Kitchen Countertops Installation Cost

The average cost of installing kitchen countertops is $3,000.

In this guide

Cost factors
In-home consultation
Types
Materials
Appearance
Labor
Cleaning and maintenance
Comparing materials
Enhancement and improvement costs
Additional considerations and costs
FAQ

How much does it cost to install kitchen countertops?

Kitchen countertops cover base cabinets and give you a work surface for cutting and preparing food as well as storage. Countertops can be strictly functional, or they may be decorative, made to enhance your kitchen decor.

Counters can be made of a wide range of materials. Some may be chosen purely for aesthetics, while others for their functional benefits. Because each material may perform differently in the kitchen environment, your lifestyle and your personal tastes will need to be considered to make the right choice.

The average kitchen countertop in the US is around 30 square feet and many materials cost around $3,000 installed. Some materials and installation types may vary in cost, however, creating a greater range for homeowners to consider.

Cost factors

There are many factors that can influence the final cost of your kitchen countertop project.

The first is the material. Materials can range from as little as $5 per square foot to as much as $500, depending on availability, rarity, and color.

The shape and size of your counters can also impact the cost. For example, a very large peninsula 1 or kitchen island 2 will require a large, single piece of countertop used in ways that is different than smaller runs of counter.

How much edging your countertop requires, and the type of edge you choose will also influence costs. Decorative edging or edging built up to make the countertop look thicker will cost more.

The thickness of your counter can also play a role. Countertops tend to be sold in 2cm and 3cm (roughly ¾-inch and 1-¼-inch) thicknesses, but can be found even thicker. Thinner counters are significantly cheaper than thicker counters of the same size and material.

Other cost factors include cut-outs in the counter for things like sinks and drainboards, as well as whether you have an integral backsplash 3 installed as a part of the countertop. Color of the counter can also play a role, as some rarer colors may cost more.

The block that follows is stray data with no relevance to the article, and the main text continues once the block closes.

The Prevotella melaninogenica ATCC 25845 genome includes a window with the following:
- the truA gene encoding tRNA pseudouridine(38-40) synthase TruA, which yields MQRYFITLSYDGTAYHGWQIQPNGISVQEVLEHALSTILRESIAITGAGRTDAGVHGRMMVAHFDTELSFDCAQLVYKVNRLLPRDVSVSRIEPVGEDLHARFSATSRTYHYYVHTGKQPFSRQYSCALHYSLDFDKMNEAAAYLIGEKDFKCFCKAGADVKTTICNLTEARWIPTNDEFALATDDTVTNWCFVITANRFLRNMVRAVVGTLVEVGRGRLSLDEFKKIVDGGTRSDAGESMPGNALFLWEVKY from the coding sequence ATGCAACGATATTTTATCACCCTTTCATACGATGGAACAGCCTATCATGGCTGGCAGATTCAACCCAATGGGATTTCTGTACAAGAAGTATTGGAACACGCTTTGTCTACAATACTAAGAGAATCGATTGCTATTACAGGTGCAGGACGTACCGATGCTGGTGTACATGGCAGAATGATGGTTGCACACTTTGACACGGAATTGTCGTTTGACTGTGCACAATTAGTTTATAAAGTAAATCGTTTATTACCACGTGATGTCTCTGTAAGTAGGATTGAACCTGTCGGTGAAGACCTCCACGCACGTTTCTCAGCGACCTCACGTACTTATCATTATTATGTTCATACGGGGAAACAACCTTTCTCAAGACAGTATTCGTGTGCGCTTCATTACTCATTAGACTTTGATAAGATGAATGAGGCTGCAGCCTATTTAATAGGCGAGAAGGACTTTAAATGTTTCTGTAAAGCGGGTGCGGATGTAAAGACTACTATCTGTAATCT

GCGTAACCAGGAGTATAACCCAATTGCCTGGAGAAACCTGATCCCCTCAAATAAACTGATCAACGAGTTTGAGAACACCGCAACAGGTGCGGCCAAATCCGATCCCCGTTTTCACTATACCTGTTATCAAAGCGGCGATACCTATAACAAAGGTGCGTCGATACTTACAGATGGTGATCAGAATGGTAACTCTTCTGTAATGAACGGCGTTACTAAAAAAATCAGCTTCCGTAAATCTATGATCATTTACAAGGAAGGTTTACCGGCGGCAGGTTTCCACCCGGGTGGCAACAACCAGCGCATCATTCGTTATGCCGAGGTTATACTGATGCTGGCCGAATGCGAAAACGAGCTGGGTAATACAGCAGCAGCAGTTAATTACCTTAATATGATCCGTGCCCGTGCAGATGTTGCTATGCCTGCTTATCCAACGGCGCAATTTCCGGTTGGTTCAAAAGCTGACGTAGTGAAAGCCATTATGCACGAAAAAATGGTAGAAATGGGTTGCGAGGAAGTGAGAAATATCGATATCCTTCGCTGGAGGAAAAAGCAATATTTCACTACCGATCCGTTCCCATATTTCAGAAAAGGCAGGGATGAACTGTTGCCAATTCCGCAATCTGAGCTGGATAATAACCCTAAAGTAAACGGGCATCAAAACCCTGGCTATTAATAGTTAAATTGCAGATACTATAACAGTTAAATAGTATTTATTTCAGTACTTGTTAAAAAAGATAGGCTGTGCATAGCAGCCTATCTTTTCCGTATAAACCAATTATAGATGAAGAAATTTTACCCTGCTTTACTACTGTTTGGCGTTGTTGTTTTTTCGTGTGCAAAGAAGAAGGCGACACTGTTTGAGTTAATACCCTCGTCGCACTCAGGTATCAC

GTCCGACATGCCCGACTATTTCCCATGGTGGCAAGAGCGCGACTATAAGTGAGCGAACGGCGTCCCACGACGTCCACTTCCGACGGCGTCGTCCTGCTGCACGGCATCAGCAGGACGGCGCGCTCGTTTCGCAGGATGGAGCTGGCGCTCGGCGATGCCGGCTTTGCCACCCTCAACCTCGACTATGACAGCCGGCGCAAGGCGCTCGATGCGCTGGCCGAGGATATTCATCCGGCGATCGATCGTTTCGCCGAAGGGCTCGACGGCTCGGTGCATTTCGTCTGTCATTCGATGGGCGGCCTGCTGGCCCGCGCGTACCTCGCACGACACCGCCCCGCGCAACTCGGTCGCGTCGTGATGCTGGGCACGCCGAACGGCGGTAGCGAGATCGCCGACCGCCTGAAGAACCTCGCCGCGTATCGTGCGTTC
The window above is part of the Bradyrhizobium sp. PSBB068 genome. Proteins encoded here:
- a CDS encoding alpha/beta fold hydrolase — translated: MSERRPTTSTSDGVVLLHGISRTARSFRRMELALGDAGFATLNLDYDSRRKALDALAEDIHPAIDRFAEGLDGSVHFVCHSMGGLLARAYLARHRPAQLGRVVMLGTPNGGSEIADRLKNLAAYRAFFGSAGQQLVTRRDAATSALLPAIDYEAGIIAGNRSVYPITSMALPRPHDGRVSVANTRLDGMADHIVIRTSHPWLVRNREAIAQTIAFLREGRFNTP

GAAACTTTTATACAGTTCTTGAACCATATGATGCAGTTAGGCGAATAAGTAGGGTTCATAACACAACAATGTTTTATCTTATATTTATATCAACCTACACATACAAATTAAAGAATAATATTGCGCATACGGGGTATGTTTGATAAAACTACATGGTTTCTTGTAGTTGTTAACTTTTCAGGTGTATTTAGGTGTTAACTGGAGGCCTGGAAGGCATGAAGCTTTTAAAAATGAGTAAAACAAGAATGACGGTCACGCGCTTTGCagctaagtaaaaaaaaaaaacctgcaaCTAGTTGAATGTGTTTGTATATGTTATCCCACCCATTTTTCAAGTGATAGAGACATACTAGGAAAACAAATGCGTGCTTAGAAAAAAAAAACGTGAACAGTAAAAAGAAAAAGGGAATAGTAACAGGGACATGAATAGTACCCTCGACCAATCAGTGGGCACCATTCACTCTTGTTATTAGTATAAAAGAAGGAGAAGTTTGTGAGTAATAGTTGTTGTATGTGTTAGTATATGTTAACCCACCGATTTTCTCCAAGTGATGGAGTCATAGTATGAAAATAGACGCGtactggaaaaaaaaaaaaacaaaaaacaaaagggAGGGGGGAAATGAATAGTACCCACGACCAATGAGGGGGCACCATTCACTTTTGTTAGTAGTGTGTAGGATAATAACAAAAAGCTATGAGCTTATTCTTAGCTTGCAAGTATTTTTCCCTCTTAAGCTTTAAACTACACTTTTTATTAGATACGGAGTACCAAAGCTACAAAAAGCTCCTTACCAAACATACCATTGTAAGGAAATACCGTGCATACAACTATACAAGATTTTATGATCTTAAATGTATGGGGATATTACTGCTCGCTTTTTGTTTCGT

In-home consultation

Before you order a countertop, there is generally what’s known as a templating appointment. This is a type of in-home consultation where the countertop installer will make a thin, balsa wood template of your countertop. This template is used to create the exact size and shape of the counter you will need, and will indicate things like edging, cut-outs, sink and stove placement, seams 4, and other important information.

Even ready-made counters, such as laminate, should have a template made so that you can get the right sized pieces to complete the job. Templating is included in the cost of the countertop.

Types

Many people view countertops by their material type, but the way that the counter is formed or presented can also have an impact on its cost and its installation. There are several different types of counters, with some categories having more than one choice for material.

TypeProsCons
Slab

Single piece of material

Colors go straight through

Many materials to choose from

Can come in many thicknesses

Heavy

Requires custom fabrication

More costly than some other types

Difficult to transport

Cast-in-Place

Customized to your needs

Colors and accessories available

Faster install than slab

Can come in different thicknesses

Can be costly

Restricts use of kitchen until cured

Requires custom fabrication

Precast

Fast install

Customized to your needs

Can come in different thicknesses

Can be costly

Difficult to transport

May have fewer options depending on material

Modular

Readily available

Less expensive

Easy to install

Fewer choices available

Not as long-lasting

Not customized to your needs

Tile

Many options available

Easily customizable

Can be made in varying thicknesses

Some may be less expensive

Grout can be hard to maintain

Some types of tile may crack

Some types of tile are easily stained

Wrapped Counter

Can be new or go over existing counter

Inexpensive

Not very durable

Can delaminate on edges

Fewer options available

Two-Tone

More options for design

Can be made in varying thicknesses

Can be custom or readymade

Can be expensive

Some materials used may be hard to maintain

Curved

More options for smaller or cramped kitchens

Aesthetically pleasing design

Custom made to your kitchen

Expensive

Can take weeks to make

Difficult to transport

Heavy

Organically Shaped

Aesthetically pleasing

Custom to your kitchen

Can be made in varying thicknesses

May be hard to install

Difficult to transport

Expensive


Materials